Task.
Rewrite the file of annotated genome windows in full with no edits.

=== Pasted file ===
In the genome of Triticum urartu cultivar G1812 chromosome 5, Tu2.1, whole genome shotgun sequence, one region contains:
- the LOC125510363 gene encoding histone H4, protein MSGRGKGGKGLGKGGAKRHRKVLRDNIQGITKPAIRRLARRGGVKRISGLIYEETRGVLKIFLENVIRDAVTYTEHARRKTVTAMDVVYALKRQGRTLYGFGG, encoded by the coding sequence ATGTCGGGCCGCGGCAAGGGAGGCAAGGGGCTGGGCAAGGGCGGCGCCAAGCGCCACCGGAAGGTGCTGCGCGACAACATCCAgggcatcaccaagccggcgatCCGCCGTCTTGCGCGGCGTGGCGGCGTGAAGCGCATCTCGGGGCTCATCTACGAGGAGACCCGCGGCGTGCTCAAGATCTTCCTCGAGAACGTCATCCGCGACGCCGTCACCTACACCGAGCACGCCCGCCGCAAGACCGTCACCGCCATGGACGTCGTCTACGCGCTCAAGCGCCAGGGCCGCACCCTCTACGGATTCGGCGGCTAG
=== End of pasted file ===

In the genome of Triticum urartu cultivar G1812 chromosome 5, Tu2.1, whole genome shotgun sequence, one region contains:
- the LOC125510363 gene encoding histone H4, protein MSGRGKGGKGLGKGGAKRHRKVLRDNIQGITKPAIRRLARRGGVKRISGLIYEETRGVLKIFLENVIRDAVTYTEHARRKTVTAMDVVYALKRQGRTLYGFGG, encoded by the coding sequence ATGTCGGGCCGCGGCAAGGGAGGCAAGGGGCTGGGCAAGGGCGGCGCCAAGCGCCACCGGAAGGTGCTGCGCGACAACATCCAgggcatcaccaagccggcgatCCGCCGTCTTGCGCGGCGTGGCGGCGTGAAGCGCATCTCGGGGCTCATCTACGAGGAGACCCGCGGCGTGCTCAAGATCTTCCTCGAGAACGTCATCCGCGACGCCGTCACCTACACCGAGCACGCCCGCCGCAAGACCGTCACCGCCATGGACGTCGTCTACGCGCTCAAGCGCCAGGGCCGCACCCTCTACGGATTCGGCGGCTAG